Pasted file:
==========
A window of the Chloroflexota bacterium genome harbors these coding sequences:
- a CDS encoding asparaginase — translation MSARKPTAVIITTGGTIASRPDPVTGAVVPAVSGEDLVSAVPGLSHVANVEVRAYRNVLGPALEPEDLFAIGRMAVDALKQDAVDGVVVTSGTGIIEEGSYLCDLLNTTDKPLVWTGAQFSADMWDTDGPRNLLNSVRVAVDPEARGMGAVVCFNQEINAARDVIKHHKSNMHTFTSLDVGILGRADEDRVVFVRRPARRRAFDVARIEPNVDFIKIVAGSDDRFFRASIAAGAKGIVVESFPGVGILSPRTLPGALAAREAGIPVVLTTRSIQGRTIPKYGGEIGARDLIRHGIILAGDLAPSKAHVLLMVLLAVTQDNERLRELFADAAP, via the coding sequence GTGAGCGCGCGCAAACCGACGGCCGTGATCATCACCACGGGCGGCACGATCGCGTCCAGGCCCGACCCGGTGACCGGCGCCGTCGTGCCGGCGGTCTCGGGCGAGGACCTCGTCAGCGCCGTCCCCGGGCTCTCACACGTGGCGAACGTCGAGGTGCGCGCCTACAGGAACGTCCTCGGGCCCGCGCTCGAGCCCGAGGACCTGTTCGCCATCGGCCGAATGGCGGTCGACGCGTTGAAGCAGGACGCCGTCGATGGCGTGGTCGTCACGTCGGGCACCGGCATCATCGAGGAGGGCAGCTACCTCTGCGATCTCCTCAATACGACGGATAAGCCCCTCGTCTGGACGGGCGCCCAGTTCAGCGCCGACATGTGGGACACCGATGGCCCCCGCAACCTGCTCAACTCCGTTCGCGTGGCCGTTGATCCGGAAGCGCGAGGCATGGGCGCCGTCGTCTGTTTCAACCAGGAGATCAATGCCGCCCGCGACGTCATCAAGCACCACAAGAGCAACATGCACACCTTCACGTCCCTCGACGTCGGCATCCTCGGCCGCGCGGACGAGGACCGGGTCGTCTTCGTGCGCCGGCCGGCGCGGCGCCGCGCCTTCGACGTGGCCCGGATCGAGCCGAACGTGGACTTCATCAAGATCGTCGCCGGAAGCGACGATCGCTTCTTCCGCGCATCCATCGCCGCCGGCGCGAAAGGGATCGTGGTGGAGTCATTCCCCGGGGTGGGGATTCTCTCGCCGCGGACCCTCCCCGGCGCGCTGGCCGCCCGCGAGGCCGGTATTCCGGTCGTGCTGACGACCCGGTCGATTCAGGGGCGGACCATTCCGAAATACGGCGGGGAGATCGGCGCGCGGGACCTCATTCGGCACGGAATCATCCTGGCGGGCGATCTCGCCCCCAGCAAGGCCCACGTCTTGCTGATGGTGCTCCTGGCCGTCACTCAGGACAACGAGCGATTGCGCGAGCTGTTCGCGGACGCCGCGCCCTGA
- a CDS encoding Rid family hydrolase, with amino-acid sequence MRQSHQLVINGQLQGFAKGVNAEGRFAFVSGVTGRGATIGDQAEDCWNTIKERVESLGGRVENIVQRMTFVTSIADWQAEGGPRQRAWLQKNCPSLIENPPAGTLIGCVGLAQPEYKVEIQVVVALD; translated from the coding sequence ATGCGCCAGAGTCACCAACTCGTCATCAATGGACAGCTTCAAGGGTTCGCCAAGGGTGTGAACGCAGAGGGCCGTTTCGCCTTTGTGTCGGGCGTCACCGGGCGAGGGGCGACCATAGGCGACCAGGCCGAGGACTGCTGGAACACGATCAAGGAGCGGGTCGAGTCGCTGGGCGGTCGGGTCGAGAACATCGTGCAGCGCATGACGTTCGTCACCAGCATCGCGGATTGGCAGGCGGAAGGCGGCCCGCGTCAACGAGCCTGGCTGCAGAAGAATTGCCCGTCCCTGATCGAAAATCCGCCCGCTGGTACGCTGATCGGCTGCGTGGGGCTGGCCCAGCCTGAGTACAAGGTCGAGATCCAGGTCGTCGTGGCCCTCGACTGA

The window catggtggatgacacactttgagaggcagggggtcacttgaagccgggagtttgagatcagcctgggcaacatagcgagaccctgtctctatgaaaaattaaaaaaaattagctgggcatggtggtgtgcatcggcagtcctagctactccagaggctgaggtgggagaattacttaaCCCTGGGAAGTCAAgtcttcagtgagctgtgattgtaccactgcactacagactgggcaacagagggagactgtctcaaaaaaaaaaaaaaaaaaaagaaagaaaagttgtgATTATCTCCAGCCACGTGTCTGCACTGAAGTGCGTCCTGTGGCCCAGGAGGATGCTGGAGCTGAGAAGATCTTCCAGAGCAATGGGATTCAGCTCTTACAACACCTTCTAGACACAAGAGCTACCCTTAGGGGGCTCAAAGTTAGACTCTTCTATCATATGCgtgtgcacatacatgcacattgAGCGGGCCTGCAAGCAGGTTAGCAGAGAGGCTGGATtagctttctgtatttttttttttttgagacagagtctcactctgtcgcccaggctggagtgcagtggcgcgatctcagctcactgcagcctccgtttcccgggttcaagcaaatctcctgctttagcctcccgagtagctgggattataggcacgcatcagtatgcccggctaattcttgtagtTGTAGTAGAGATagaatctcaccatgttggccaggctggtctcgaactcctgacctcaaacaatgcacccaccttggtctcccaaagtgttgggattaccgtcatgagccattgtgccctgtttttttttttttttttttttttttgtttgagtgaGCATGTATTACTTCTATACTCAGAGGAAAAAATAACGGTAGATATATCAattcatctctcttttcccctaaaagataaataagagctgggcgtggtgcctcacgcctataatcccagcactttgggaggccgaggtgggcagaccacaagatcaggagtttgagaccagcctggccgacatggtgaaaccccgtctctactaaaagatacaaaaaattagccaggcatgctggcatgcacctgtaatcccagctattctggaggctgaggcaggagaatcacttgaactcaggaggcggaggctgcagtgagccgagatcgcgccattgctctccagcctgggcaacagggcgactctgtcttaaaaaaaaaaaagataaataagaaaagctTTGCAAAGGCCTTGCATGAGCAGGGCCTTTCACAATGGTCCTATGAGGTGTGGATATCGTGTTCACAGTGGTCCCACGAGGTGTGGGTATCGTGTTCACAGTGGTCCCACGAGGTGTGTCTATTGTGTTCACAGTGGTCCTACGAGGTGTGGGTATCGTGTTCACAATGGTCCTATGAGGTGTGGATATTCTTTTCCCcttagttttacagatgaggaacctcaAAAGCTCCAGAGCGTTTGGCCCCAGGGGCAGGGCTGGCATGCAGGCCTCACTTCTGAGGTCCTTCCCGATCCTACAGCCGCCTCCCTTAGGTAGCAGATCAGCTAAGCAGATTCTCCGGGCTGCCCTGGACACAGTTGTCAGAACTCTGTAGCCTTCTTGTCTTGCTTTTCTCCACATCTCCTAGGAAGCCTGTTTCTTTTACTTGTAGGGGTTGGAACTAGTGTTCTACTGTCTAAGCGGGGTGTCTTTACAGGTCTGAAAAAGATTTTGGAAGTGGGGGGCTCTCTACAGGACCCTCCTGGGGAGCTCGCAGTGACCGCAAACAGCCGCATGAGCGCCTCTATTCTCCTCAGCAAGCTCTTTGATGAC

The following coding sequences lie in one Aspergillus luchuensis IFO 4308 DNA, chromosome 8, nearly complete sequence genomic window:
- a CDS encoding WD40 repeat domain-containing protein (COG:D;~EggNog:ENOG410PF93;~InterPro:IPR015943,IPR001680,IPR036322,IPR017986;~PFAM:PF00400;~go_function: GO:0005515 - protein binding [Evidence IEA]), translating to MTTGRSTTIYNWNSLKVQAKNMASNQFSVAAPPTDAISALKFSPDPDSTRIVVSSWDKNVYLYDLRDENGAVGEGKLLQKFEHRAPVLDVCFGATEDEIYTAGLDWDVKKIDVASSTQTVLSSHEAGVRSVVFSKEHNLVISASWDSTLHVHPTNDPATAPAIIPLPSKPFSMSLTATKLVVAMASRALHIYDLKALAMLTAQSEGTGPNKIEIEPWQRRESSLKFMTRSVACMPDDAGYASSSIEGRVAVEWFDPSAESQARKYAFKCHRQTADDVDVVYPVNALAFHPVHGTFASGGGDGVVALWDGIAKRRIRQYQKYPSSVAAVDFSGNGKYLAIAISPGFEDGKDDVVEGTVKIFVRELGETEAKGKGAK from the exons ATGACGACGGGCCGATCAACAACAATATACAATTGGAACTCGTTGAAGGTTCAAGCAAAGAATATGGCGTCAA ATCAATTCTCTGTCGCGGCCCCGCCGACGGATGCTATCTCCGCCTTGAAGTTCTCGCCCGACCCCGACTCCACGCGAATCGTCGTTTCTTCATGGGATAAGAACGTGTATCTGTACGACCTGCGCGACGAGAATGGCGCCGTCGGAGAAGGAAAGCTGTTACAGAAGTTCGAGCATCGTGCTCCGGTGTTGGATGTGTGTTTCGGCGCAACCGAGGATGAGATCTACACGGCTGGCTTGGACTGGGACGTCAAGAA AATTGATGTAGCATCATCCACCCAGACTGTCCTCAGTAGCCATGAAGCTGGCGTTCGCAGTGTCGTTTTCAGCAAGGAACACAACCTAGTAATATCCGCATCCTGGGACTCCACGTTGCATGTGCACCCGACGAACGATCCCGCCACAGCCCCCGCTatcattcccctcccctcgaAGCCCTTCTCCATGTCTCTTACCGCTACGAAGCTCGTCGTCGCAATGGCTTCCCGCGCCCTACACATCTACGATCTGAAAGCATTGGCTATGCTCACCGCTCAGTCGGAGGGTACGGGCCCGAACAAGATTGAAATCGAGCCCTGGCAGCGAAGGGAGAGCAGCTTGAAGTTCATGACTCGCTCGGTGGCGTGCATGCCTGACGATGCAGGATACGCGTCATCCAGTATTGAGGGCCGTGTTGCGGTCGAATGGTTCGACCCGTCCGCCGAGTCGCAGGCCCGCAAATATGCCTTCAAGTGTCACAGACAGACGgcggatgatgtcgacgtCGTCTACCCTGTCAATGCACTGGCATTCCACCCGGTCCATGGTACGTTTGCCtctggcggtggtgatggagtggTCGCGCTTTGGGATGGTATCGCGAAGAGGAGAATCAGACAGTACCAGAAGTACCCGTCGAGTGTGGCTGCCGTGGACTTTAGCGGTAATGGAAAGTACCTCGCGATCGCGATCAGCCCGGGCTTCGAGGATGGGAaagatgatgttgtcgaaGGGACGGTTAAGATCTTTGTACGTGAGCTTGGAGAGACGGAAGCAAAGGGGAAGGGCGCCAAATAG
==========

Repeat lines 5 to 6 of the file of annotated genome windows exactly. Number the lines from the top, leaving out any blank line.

The following coding sequences lie in one Aspergillus luchuensis IFO 4308 DNA, chromosome 8, nearly complete sequence genomic window:
- a CDS encoding WD40 repeat domain-containing protein (COG:D;~EggNog:ENOG410PF93;~InterPro:IPR015943,IPR001680,IPR036322,IPR017986;~PFAM:PF00400;~go_function: GO:0005515 - protein binding [Evidence IEA]), translating to MTTGRSTTIYNWNSLKVQAKNMASNQFSVAAPPTDAISALKFSPDPDSTRIVVSSWDKNVYLYDLRDENGAVGEGKLLQKFEHRAPVLDVCFGATEDEIYTAGLDWDVKKIDVASSTQTVLSSHEAGVRSVVFSKEHNLVISASWDSTLHVHPTNDPATAPAIIPLPSKPFSMSLTATKLVVAMASRALHIYDLKALAMLTAQSEGTGPNKIEIEPWQRRESSLKFMTRSVACMPDDAGYASSSIEGRVAVEWFDPSAESQARKYAFKCHRQTADDVDVVYPVNALAFHPVHGTFASGGGDGVVALWDGIAKRRIRQYQKYPSSVAAVDFSGNGKYLAIAISPGFEDGKDDVVEGTVKIFVRELGETEAKGKGAK from the exons ATGACGACGGGCCGATCAACAACAATATACAATTGGAACTCGTTGAAGGTTCAAGCAAAGAATATGGCGTCAA ATCAATTCTCTGTCGCGGCCCCGCCGACGGATGCTATCTCCGCCTTGAAGTTCTCGCCCGACCCCGACTCCACGCGAATCGTCGTTTCTTCATGGGATAAGAACGTGTATCTGTACGACCTGCGCGACGAGAATGGCGCCGTCGGAGAAGGAAAGCTGTTACAGAAGTTCGAGCATCGTGCTCCGGTGTTGGATGTGTGTTTCGGCGCAACCGAGGATGAGATCTACACGGCTGGCTTGGACTGGGACGTCAAGAA AATTGATGTAGCATCATCCACCCAGACTGTCCTCAGTAGCCATGAAGCTGGCGTTCGCAGTGTCGTTTTCAGCAAGGAACACAACCTAGTAATATCCGCATCCTGGGACTCCACGTTGCATGTGCACCCGACGAACGATCCCGCCACAGCCCCCGCTatcattcccctcccctcgaAGCCCTTCTCCATGTCTCTTACCGCTACGAAGCTCGTCGTCGCAATGGCTTCCCGCGCCCTACACATCTACGATCTGAAAGCATTGGCTATGCTCACCGCTCAGTCGGAGGGTACGGGCCCGAACAAGATTGAAATCGAGCCCTGGCAGCGAAGGGAGAGCAGCTTGAAGTTCATGACTCGCTCGGTGGCGTGCATGCCTGACGATGCAGGATACGCGTCATCCAGTATTGAGGGCCGTGTTGCGGTCGAATGGTTCGACCCGTCCGCCGAGTCGCAGGCCCGCAAATATGCCTTCAAGTGTCACAGACAGACGgcggatgatgtcgacgtCGTCTACCCTGTCAATGCACTGGCATTCCACCCGGTCCATGGTACGTTTGCCtctggcggtggtgatggagtggTCGCGCTTTGGGATGGTATCGCGAAGAGGAGAATCAGACAGTACCAGAAGTACCCGTCGAGTGTGGCTGCCGTGGACTTTAGCGGTAATGGAAAGTACCTCGCGATCGCGATCAGCCCGGGCTTCGAGGATGGGAaagatgatgttgtcgaaGGGACGGTTAAGATCTTTGTACGTGAGCTTGGAGAGACGGAAGCAAAGGGGAAGGGCGCCAAATAG